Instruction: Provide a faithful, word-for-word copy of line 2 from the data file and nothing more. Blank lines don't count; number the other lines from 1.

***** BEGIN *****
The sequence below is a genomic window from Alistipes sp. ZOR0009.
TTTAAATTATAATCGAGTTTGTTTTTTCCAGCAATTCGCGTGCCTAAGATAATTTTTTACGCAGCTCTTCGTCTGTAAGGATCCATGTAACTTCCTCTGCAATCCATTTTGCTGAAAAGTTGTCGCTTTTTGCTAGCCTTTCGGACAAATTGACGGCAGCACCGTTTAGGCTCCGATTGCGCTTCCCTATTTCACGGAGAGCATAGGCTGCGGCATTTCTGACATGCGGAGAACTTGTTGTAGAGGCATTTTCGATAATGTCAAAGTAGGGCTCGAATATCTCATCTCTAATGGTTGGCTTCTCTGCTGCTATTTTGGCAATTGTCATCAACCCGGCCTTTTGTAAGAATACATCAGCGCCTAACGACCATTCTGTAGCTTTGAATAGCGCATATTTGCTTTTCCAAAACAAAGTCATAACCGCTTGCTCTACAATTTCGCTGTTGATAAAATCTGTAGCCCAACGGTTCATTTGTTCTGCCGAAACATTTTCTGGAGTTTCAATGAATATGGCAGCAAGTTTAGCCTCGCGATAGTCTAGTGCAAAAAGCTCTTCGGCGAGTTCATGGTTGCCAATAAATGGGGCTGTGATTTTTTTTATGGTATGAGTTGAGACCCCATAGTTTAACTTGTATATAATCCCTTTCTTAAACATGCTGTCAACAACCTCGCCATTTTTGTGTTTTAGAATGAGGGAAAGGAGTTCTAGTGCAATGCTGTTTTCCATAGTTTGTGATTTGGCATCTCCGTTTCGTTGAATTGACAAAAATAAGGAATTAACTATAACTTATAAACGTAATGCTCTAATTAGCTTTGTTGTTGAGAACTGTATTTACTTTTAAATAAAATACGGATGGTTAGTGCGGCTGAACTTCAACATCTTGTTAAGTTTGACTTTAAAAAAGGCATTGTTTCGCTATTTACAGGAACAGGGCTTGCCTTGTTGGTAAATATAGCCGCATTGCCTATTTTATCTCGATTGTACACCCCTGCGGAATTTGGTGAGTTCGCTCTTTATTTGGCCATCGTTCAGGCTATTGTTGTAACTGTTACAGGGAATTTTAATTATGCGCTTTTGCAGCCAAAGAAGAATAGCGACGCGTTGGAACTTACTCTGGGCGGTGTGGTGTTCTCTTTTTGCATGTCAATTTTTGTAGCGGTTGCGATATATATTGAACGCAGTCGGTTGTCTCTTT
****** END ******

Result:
TTTAAATTATAATCGAGTTTGTTTTTTCCAGCAATTCGCGTGCCTAAGATAATTTTTTACGCAGCTCTTCGTCTGTAAGGATCCATGTAACTTCCTCTGCAATCCATTTTGCTGAAAAGTTGTCGCTTTTTGCTAGCCTTTCGGACAAATTGACGGCAGCACCGTTTAGGCTCCGATTGCGCTTCCCTATTTCACGGAGAGCATAGGCTGCGGCATTTCTGACATGCGGAGAACTTGTTGTAGAGGCATTTTCGATAATGTCAAAGTAGGGCTCGAATATCTCATCTCTAATGGTTGGCTTCTCTGCTGCTATTTTGGCAATTGTCATCAACCCGGCCTTTTGTAAGAATACATCAGCGCCTAACGACCATTCTGTAGCTTTGAATAGCGCATATTTGCTTTTCCAAAACAAAGTCATAACCGCTTGCTCTACAATTTCGCTGTTGATAAAATCTGTAGCCCAACGGTTCATTTGTTCTGCCGAAACATTTTCTGGAGTTTCAATGAATATGGCAGCAAGTTTAGCCTCGCGATAGTCTAGTGCAAAAAGCTCTTCGGCGAGTTCATGGTTGCCAATAAATGGGGCTGTGATTTTTTTTATGGTATGAGTTGAGACCCCATAGTTTAACTTGTATATAATCCCTTTCTTAAACATGCTGTCAACAACCTCGCCATTTTTGTGTTTTAGAATGAGGGAAAGGAGTTCTAGTGCAATGCTGTTTTCCATAGTTTGTGATTTGGCATCTCCGTTTCGTTGAATTGACAAAAATAAGGAATTAACTATAACTTATAAACGTAATGCTCTAATTAGCTTTGTTGTTGAGAACTGTATTTACTTTTAAATAAAATACGGATGGTTAGTGCGGCTGAACTTCAACATCTTGTTAAGTTTGACTTTAAAAAAGGCATTGTTTCGCTATTTACAGGAACAGGGCTTGCCTTGTTGGTAAATATAGCCGCATTGCCTATTTTATCTCGATTGTACACCCCTGCGGAATTTGGTGAGTTCGCTCTTTATTTGGCCATCGTTCAGGCTATTGTTGTAACTGTTACAGGGAATTTTAATTATGCGCTTTTGCAGCCAAAGAAGAATAGCGACGCGTTGGAACTTACTCTGGGCGGTGTGGTGTTCTCTTTTTGCATGTCAATTTTTGTAGCGGTTGCGATATATATTGAACGCAGTCGGTTGTCTCTTT